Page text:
A Sunday for the Record Books

First things first, a big, hearty congratulations to Simon Pagenaud, champion of the 103rd Running of the Indianapolis 500. He qualified pole and brought it home in a very exciting fashion. He earned it heartily and I tip my hat to him.

Second, wow, what a Sunday. Laina and her best friend since grade school graced us with their presence for a totally gluten-free cookout and an outdoor viewing of the greatest race on earth. We had fun, a ton of fun, great food (it’s amazing at how great GF food can be!), hard cider. It was a total blast – it’s always fun watching racing with her; virtually is fun but in person is so much more fun.

Anyway, as much fun as that was, I did have one major ulterior motive for bringing her out here, one which she gladly obliged. As an owner of multiple small businesses in the past, I really wanted her here when I had “the talk” with my family so she could offer her perspective on my next major life transition. I had a feeling they’d listen to her better than they would me. Whereas I’d been dropping not-so-subtle hints and references all day, the time came after the race and after dinner to have the talk.

We excused ourselves to my bedroom for some “private conversation” in which we discussed how I should approach the topic (and maybe a few other things). We emerged from my bedroom, sat down side-by-side, holding hands, and I started the comversation.

I can honestly say my parents saw it coming. They could see it in me months ago. They knew what was I was about to say as though I had already said it, but much to my surprise they seem very supportive since 1) I have a plan of action in the works and 2) I’m not going into this blind. They know this is something I *WANT* to do. This time, I won’t be moving because I have to, but because I want to. There’s a totally different vibe to that when one’s heart is actually in it. Cranes aren’t my passion. My passions lie elsewhere.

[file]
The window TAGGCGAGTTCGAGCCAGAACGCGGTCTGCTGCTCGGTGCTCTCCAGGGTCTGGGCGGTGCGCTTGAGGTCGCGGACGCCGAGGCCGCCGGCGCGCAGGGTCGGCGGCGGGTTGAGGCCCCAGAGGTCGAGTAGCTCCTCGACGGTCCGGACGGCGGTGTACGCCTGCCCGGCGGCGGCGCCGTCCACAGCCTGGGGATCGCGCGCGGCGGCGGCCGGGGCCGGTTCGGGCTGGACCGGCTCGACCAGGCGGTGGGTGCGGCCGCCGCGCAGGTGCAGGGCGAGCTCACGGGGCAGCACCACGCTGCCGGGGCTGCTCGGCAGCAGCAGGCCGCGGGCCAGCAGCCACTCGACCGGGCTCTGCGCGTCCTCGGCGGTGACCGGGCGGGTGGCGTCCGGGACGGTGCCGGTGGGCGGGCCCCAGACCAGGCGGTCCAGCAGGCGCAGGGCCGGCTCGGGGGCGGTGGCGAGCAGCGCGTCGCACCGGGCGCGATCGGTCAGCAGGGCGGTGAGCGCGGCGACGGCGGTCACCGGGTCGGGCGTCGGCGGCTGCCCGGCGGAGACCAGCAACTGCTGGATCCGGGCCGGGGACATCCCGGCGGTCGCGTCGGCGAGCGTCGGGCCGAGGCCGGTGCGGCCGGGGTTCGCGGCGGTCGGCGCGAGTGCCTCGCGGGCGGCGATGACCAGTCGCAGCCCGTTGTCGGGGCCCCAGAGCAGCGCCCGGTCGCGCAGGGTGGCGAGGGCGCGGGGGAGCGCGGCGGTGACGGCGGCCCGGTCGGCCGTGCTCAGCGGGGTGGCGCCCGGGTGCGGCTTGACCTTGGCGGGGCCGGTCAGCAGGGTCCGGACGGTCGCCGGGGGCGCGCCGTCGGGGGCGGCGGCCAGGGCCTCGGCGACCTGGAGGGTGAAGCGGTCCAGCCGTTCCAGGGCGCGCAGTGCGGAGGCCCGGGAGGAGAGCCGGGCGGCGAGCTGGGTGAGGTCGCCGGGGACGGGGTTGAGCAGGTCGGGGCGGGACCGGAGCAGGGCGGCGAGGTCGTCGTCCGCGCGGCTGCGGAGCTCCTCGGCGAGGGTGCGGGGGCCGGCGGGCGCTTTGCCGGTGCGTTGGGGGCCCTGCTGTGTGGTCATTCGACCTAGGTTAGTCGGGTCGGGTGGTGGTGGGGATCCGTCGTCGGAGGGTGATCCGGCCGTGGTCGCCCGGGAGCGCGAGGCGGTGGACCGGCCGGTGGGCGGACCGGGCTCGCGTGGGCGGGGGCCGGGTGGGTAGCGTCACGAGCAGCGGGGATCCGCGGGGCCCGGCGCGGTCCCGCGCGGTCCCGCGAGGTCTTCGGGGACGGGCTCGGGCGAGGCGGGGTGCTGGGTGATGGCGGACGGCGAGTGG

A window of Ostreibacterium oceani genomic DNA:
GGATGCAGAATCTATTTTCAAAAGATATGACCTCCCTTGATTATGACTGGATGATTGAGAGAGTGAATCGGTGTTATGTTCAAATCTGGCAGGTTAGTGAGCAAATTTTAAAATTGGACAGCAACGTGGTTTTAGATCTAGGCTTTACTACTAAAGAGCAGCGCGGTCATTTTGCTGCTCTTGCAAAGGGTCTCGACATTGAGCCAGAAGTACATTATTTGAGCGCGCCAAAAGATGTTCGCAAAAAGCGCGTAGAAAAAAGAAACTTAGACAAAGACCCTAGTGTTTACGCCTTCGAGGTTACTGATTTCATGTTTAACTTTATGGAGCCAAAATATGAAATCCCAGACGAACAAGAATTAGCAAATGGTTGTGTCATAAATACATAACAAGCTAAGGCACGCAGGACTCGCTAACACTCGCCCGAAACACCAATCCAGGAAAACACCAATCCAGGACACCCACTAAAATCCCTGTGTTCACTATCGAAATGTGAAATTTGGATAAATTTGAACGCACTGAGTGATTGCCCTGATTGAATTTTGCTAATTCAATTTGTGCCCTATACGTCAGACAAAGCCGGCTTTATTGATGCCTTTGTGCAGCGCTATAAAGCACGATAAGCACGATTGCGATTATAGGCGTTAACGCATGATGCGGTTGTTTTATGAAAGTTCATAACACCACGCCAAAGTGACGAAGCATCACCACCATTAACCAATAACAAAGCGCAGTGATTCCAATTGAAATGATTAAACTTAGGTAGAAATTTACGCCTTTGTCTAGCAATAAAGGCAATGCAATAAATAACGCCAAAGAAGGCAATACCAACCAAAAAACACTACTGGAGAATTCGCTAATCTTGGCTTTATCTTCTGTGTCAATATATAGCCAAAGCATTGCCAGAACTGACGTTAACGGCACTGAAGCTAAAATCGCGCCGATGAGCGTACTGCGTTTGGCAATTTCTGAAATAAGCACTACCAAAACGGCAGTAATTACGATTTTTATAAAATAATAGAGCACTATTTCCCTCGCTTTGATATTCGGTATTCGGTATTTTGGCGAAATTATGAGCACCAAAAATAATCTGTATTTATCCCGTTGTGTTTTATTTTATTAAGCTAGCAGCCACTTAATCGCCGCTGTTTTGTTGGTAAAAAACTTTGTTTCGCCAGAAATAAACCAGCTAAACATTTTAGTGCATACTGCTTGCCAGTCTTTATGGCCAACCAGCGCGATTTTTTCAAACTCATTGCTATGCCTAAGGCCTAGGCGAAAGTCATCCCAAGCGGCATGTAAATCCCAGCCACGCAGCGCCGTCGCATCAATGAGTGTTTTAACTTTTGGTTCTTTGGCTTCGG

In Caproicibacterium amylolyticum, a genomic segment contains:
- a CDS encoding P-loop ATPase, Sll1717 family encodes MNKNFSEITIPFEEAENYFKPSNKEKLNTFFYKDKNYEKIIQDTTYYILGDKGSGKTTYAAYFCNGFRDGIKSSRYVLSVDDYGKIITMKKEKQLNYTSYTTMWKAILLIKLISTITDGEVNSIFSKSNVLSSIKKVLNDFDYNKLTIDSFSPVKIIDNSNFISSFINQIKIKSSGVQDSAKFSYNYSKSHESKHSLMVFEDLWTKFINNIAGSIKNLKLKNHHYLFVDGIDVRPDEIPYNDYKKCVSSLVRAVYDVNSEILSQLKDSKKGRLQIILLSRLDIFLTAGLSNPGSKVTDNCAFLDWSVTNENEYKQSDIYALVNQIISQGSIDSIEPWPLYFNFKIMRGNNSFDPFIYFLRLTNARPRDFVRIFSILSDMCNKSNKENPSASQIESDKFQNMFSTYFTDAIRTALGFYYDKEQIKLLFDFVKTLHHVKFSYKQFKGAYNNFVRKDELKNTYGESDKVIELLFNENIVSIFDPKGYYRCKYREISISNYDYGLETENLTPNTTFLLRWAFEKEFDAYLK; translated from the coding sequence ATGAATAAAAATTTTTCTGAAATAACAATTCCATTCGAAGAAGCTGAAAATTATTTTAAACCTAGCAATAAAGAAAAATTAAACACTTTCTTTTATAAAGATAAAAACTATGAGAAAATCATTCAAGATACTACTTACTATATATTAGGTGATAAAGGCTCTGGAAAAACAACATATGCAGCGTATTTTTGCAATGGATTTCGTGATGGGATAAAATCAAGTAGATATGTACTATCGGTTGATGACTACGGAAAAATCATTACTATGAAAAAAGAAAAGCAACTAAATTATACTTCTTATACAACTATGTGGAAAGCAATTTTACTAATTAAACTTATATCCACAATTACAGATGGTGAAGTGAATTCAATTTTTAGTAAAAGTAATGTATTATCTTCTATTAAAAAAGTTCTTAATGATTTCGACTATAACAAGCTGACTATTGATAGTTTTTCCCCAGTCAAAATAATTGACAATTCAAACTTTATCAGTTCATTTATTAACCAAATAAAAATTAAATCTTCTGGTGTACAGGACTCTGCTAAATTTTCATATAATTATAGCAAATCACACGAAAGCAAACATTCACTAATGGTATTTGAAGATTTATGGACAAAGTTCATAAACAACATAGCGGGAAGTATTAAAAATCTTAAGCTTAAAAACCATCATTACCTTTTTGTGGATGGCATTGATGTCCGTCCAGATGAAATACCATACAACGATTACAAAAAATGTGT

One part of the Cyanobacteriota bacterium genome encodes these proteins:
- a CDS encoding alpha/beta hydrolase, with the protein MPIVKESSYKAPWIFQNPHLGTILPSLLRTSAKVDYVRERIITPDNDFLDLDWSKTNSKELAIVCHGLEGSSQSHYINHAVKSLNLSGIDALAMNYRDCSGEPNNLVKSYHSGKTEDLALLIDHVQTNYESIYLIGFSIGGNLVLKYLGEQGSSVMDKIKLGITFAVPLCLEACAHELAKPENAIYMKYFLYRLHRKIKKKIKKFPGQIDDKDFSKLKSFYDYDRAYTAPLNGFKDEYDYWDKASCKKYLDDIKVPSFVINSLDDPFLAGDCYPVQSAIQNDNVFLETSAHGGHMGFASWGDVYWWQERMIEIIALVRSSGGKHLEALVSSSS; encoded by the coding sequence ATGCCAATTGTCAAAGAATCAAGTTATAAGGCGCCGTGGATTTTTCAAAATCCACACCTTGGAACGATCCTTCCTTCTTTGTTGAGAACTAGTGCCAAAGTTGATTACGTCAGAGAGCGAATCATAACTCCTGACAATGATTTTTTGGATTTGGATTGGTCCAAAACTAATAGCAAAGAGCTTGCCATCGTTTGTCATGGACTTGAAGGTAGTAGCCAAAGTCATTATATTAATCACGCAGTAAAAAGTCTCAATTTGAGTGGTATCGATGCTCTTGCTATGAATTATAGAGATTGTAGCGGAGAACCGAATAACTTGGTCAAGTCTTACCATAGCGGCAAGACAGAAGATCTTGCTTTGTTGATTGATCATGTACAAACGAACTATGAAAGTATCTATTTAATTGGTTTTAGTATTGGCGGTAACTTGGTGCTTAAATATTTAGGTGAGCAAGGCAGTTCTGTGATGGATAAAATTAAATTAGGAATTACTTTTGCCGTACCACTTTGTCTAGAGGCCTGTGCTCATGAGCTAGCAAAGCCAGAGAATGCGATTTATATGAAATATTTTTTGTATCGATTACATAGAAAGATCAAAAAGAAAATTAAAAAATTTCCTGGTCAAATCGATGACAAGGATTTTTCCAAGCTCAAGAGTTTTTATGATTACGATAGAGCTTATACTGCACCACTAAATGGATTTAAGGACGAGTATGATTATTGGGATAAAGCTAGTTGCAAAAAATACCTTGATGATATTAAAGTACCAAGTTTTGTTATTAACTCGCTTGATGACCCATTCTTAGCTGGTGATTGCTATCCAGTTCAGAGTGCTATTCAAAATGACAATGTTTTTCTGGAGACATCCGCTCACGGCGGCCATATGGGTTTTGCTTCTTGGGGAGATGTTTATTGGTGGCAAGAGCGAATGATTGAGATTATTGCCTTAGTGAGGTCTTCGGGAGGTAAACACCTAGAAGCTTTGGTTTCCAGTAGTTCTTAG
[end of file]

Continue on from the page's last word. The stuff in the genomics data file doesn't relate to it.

Of course Laina offered her perspective from having done this herself, to help put out some of the fires that I knew would start during this conversation. This is why I wanted her with me when I had this talk so she could help me put these out, which she was a very effective firefighter through it all.

Being a “corporate slave” (my mom balked at the term but that’s what it feels like to me) is a toxic environment for those of us on the autism spectrum. It just is. If I keep doing what I’m doing now for the next 10+ years I’m going to go insane. That’s just a fact. I’m too “different” and free-spirited to do be just a slave surveillance (insert loud, raucous “throat monster” here) I mean social security number drawing a paycheck for doing mind-numbing tasks day in and day out with people I absolutely despise.

Needless to say I feel better – much better – now that everything is out in the open and I have my family’s blessing in this endeavor. I’m sure they’ll miss me, as well as my Abilene friends when I do take that step to “go home” and start putting my plan into action, but I’m sure they’d rather see me happy, even if someone else, than cooped up in hillbilly hell (which is exactly what Abilene is) doing corporate work for the rest of my life.

All in all, a great day. One of the best in recent memory for me. I can sleep more easily at night now with everything out in the open and knowing there is a light at the end of the tunnel and a very real future for me in which I can not only survive, but thrive. It’s a totally different feeling for sure, and a total relief.

Thanks again, Laina. Couldn’t have done it without you. Really. I am in your debt.

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